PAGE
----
EUGENE, Ore. - Sword-to-sword Italian combat from 600 years ago is not only a force to be reckoned with - it's an art.
"We don't walk around carrying swords, for the most part," said Sean Hayes, mastro of Northwest Fencing Academy in Eugene. "They did, so there are some differences."
Hayes has studied the art of European medieval sword fencing for over 15 years.
"The idea to be able to pick up a sword, engage in a sword fight, hear and feel the clash of blades and be able to insert yourself is, I think, very appealing to people," said Hayes. "I mean where do you get to go and do sword fighting? Especially sword fighting with large two-handed swords!"
"When we're practicing with these tools, these weapons, you get a real sense of movement and flow with it," said Hayes. "It has a real sense of power behind it."
Katie Boer and Adam Grunseth from KVAL News worked with Hayes and his students for an installment of the Extreme Katie series.
Just in order to train, she'll need a chest protector, training jacket, belt, fencing mask and hockey gloves.
The gloves help prevent injuries, although these swords won't cut off your fingers because the two-edged sword is blunt.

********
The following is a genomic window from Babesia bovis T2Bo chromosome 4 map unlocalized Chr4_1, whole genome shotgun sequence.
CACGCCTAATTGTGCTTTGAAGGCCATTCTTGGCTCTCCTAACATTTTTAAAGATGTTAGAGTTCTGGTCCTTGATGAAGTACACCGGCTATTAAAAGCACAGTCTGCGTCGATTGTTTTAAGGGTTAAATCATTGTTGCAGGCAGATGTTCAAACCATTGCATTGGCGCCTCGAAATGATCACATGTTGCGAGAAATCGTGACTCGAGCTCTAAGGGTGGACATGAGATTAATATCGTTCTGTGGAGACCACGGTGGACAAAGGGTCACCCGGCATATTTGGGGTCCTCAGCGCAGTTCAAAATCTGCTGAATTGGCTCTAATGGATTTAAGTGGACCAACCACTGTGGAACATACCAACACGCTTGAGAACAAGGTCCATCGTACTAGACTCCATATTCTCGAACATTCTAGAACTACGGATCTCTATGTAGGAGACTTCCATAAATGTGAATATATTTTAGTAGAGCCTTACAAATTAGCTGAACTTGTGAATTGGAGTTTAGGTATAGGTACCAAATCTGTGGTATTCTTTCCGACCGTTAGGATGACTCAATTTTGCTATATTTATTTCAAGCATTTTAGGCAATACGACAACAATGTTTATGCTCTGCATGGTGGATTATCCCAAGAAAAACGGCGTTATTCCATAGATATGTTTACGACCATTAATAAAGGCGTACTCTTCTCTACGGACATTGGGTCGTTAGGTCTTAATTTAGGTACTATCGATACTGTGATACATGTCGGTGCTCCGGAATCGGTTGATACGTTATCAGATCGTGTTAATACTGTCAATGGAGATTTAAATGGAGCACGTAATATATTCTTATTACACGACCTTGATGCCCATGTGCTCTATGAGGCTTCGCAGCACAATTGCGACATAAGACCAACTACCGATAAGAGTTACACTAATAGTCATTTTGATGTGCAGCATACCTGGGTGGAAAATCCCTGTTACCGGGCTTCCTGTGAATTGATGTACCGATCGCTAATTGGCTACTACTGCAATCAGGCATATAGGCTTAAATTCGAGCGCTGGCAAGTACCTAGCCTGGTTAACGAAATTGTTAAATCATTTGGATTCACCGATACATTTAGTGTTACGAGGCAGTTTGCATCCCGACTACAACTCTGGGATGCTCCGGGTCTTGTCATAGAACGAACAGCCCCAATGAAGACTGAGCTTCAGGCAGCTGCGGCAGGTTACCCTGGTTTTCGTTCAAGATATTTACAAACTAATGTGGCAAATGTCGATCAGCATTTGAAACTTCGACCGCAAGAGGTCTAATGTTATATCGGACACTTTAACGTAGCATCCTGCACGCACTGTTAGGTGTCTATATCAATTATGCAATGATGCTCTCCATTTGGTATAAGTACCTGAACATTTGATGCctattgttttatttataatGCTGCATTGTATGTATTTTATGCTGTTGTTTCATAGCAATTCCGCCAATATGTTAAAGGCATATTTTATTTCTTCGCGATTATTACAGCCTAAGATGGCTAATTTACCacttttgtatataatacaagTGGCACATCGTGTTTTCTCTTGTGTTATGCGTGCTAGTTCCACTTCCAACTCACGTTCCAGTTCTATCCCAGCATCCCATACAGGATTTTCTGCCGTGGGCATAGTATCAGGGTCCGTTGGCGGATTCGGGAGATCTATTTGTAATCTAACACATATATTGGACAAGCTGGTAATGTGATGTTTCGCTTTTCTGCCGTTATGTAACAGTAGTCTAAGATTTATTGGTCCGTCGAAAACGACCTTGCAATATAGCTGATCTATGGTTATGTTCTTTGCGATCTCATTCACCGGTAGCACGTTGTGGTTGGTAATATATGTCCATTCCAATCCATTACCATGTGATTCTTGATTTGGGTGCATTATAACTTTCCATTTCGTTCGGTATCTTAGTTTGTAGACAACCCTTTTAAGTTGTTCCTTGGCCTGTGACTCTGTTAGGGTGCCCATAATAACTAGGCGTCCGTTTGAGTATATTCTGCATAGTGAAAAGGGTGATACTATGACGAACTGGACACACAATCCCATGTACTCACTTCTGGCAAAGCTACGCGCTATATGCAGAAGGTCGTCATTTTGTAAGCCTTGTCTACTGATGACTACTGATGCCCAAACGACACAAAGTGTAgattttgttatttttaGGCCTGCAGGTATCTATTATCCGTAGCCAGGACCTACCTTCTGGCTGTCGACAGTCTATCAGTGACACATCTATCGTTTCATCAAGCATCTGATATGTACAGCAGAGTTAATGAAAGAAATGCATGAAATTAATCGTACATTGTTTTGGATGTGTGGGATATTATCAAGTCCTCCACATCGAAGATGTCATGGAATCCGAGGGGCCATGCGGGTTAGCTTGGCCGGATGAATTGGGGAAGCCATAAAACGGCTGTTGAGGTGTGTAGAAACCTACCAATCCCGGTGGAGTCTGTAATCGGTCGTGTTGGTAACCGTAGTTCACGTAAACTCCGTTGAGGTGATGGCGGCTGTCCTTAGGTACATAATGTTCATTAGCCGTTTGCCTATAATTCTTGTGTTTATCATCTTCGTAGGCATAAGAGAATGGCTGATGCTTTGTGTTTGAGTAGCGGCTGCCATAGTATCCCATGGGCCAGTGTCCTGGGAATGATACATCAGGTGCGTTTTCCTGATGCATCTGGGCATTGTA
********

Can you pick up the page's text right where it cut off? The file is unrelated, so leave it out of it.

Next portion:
The nearly 3-foot long sword are the type commonly used around the year 1400 in Europe.
The sword, which only weighs about 3 pounds, isn't heavy, but drawing the sword from it's scabbard is another matter.
Once drawn, the sword and body form a series of defensive postures and other poses.
"It starts with core elements of how you hold your body," said Hayes. "We're very concerned with mechanics of the body and how it moves. Maintain a low balanced, centered position with the body, widespread feet and smooth easy relaxed movements of the feet."
Stepping up to spar with an opponent takes the experience to another level: seeing a sword coming at you makes you want to get out of the way.
The sport becomes all about tactics and technique. Just a moment of hesitation and in real life of 600 years ago you'd be missing an arm or a leg - or both.
"If you're too concerned with what you're doing, you can't see the other person," said Hayes, "You're too focused on your own moves."